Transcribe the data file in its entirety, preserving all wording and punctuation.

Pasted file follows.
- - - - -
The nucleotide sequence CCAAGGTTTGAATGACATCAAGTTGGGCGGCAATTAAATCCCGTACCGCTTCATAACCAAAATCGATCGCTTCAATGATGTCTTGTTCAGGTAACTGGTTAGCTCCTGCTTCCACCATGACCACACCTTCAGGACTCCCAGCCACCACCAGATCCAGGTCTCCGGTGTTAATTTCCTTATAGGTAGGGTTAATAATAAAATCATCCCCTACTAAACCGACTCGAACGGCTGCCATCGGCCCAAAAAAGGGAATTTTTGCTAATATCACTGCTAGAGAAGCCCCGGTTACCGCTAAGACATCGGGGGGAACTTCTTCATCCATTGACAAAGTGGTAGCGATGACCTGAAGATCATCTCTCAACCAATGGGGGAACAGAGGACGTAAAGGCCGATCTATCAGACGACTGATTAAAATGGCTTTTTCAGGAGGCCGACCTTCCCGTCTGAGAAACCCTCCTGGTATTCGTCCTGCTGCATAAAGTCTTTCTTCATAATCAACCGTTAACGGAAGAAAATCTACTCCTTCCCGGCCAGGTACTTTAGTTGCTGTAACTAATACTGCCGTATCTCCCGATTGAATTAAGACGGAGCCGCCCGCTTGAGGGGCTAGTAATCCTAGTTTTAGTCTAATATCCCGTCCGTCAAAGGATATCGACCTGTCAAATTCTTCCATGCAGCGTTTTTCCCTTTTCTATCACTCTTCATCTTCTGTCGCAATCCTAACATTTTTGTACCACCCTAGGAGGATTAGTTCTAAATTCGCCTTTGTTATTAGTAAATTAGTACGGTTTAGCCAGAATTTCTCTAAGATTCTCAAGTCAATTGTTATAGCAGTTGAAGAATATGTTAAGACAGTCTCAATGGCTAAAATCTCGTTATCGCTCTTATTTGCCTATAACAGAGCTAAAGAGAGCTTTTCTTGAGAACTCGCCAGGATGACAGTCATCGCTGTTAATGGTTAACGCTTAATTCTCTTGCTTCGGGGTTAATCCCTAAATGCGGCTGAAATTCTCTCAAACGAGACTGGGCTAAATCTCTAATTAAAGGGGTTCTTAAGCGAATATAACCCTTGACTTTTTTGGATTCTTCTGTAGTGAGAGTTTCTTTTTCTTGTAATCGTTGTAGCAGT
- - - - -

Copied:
The nucleotide sequence CCAAGGTTTGAATGACATCAAGTTGGGCGGCAATTAAATCCCGTACCGCTTCATAACCAAAATCGATCGCTTCAATGATGTCTTGTTCAGGTAACTGGTTAGCTCCTGCTTCCACCATGACCACACCTTCAGGACTCCCAGCCACCACCAGATCCAGGTCTCCGGTGTTAATTTCCTTATAGGTAGGGTTAATAATAAAATCATCCCCTACTAAACCGACTCGAACGGCTGCCATCGGCCCAAAAAAGGGAATTTTTGCTAATATCACTGCTAGAGAAGCCCCGGTTACCGCTAAGACATCGGGGGGAACTTCTTCATCCATTGACAAAGTGGTAGCGATGACCTGAAGATCATCTCTCAACCAATGGGGGAACAGAGGACGTAAAGGCCGATCTATCAGACGACTGATTAAAATGGCTTTTTCAGGAGGCCGACCTTCCCGTCTGAGAAACCCTCCTGGTATTCGTCCTGCTGCATAAAGTCTTTCTTCATAATCAACCGTTAACGGAAGAAAATCTACTCCTTCCCGGCCAGGTACTTTAGTTGCTGTAACTAATACTGCCGTATCTCCCGATTGAATTAAGACGGAGCCGCCCGCTTGAGGGGCTAGTAATCCTAGTTTTAGTCTAATATCCCGTCCGTCAAAGGATATCGACCTGTCAAATTCTTCCATGCAGCGTTTTTCCCTTTTCTATCACTCTTCATCTTCTGTCGCAATCCTAACATTTTTGTACCACCCTAGGAGGATTAGTTCTAAATTCGCCTTTGTTATTAGTAAATTAGTACGGTTTAGCCAGAATTTCTCTAAGATTCTCAAGTCAATTGTTATAGCAGTTGAAGAATATGTTAAGACAGTCTCAATGGCTAAAATCTCGTTATCGCTCTTATTTGCCTATAACAGAGCTAAAGAGAGCTTTTCTTGAGAACTCGCCAGGATGACAGTCATCGCTGTTAATGGTTAACGCTTAATTCTCTTGCTTCGGGGTTAATCCCTAAATGCGGCTGAAATTCTCTCAAACGAGACTGGGCTAAATCTCTAATTAAAGGGGTTCTTAAGCGAATATAACCCTTGACTTTTTTGGATTCTTCTGTAGTGAGAGTTTCTTTTTCTTGTAATCGTTGTAGCAGT